Wednesday, September 12, 2007

Hiyam's Journal Update

Solid-State NMR Structural Measurements on the Membrane-Associated Influenza Fusion Protein Ectodomain
Jaime Curtis-Fisk, Casey Preston, Zhaoxiong Zheng, R. Mark Worden, and David P. Weliky*

The 185 residue "FHA2" domain of the influenza virus hemagglutinin protein lies outside the virus and plays a significant role in catalyzing fusion between viral and host cell membranes. FHA2 was expressed in Escherichia coli with a yield of 3 mg/L of fermentation and after purification was shown to be folded in detergent and to rapidly catalyze vesicle fusion. More than half of the FHA2 residues are the first residue in a unique sequential pair, and for a particular pair, 13CO and 15N amino acid type labeling was, respectively, done for the first and second residues in the pair. For membrane-associated FHA2, NMR filtering allowed selective observation of the 13CO signal of the first residue, and the 13CO chemical shift was correlated with local secondary structure. Such shift/conformational measurements were made at critical glycine residues in the functionally important "fusion peptide" region of FHA2 and at a more C-terminal leucine. This should be a general approach to mapping the conformation of membrane-associated FHA2 and for testing FHA2 structure-function models. The approach will also be applicable to other viral fusion proteins and other large membrane proteins.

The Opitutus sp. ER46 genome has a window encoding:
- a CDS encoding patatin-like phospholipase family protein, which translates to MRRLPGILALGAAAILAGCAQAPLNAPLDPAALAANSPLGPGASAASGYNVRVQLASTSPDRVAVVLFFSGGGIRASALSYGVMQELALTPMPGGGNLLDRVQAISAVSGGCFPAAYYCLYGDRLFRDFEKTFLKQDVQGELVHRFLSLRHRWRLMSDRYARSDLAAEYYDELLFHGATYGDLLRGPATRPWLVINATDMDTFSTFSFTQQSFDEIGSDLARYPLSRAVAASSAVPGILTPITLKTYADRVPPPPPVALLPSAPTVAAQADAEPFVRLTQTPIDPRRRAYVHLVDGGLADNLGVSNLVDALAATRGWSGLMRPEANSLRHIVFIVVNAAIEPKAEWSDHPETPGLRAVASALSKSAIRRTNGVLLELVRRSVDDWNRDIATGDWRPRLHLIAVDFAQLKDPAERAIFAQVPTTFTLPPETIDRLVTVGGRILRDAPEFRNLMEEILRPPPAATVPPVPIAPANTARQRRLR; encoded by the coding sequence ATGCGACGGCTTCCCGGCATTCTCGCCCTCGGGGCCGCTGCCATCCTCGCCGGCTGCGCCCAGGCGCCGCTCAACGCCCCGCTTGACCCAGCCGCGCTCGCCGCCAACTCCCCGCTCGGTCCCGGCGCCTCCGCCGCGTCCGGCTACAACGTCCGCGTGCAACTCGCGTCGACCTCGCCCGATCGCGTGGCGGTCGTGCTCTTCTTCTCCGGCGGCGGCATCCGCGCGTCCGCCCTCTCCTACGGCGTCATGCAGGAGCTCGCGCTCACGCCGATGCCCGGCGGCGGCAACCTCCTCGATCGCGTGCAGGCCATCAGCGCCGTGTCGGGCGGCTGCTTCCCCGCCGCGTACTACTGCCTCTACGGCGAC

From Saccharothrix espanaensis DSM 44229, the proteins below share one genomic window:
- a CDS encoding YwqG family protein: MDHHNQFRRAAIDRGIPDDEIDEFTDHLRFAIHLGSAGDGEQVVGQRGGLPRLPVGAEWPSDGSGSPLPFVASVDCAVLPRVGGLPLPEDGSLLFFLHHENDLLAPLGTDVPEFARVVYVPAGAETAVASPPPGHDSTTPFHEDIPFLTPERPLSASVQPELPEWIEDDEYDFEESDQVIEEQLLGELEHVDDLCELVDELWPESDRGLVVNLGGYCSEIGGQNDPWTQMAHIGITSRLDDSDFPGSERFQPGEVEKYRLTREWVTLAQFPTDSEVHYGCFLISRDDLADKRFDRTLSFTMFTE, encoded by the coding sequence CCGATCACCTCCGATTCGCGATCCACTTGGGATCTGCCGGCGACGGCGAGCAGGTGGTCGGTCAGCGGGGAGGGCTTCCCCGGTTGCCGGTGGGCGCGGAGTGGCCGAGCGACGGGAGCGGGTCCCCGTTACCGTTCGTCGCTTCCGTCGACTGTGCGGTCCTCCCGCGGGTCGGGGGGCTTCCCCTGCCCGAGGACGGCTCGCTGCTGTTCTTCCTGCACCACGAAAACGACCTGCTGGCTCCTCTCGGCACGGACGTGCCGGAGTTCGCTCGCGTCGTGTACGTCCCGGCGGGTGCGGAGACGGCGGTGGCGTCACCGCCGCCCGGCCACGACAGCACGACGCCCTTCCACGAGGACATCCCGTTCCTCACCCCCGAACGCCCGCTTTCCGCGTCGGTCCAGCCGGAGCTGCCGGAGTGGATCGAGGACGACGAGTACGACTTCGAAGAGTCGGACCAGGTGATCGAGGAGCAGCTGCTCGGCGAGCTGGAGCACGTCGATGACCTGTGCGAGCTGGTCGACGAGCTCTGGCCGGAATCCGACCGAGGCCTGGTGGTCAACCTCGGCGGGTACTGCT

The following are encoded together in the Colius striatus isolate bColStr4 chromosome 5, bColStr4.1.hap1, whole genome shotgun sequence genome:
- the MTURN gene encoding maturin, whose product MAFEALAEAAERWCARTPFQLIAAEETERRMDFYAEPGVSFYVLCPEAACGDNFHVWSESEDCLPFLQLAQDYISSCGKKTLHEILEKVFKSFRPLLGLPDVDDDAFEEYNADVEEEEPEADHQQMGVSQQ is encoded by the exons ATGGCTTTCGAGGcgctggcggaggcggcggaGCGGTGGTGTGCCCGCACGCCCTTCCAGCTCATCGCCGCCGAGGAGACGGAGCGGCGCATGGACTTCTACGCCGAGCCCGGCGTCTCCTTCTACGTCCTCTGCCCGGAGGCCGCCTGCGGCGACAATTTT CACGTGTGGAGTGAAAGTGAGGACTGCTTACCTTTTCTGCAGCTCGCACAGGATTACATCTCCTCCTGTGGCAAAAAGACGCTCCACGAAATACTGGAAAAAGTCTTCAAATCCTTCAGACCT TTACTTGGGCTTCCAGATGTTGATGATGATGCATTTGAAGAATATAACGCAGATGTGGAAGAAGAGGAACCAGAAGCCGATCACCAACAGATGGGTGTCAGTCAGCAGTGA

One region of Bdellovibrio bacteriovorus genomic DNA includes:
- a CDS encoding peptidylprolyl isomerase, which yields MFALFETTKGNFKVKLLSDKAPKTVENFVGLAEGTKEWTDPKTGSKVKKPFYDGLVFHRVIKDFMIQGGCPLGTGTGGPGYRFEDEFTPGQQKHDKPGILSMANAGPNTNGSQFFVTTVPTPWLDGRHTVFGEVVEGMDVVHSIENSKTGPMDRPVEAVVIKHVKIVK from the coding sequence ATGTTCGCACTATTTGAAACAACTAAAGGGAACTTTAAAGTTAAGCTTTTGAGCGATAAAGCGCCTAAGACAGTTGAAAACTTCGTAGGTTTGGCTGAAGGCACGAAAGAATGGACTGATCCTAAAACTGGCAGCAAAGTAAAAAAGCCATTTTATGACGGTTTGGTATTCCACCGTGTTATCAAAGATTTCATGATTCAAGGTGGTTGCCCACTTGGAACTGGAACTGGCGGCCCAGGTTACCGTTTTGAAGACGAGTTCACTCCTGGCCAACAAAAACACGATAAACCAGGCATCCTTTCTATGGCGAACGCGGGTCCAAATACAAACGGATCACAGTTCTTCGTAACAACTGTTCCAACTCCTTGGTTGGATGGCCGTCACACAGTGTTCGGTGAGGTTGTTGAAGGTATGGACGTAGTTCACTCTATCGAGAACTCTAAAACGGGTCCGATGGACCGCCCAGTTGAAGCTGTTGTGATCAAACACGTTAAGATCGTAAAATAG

J. Am. Chem. Soc., 129 (37), 11438 -11446, 2007.

Phosphate-Mediated Arginine Insertion into Lipid Membranes and Pore Formation by a Cationic Membrane Peptide from Solid-State NMR
Ming Tang, Alan J. Waring, and Mei Hong*

The insertion of charged amino acid residues into the hydrophobic part of lipid bilayers is energetically unfavorable yet found in many cationic membrane peptides and protein domains. To understand the mechanism of this translocation, we measured the 13C-31P distances for an Arg-rich -hairpin antimicrobial peptide, PG-1, in the lipid membrane using solid-state NMR. Four residues, including two Arg's, scattered through the peptide were chosen for the distance measurements. Surprisingly, all residues show short distances to the lipid 31P: 4.0-6.5 Å in anionic POPE/POPG membranes and 6.5-8.0 Å in zwitterionic POPC membranes. The shortest distance of 4.0 Å, found for a guanidinium C at the -turn, suggests N-H···O-P hydrogen bond formation. Torsion angle measurements of the two Arg's quantitatively confirm that the peptide adopts a -hairpin conformation in the lipid bilayer, and gel-phase 1H spin diffusion from water to the peptide indicates that PG-1 remains transmembrane in the gel phase of the membrane. For this transmembrane -hairpin peptide to have short 13C-31P distances for multiple residues in the molecule, some phosphate groups must be embedded in the hydrophobic part of the membrane, with the local 31P plane parallel to the -strand. This provides direct evidence for toroidal pores, where some lipid molecules change their orientation to merge the two monolayers. We propose that the driving force for this toroidal pore formation is guanidinium-phosphate complexation, where the cationic Arg residues drag the anionic phosphate groups along as they insert into the hydrophobic part of the membrane. This phosphate-mediated translocation of guanidinium ions may underlie the activity of other Arg-rich antimocrobial peptides and may be common among cationic membrane proteins.

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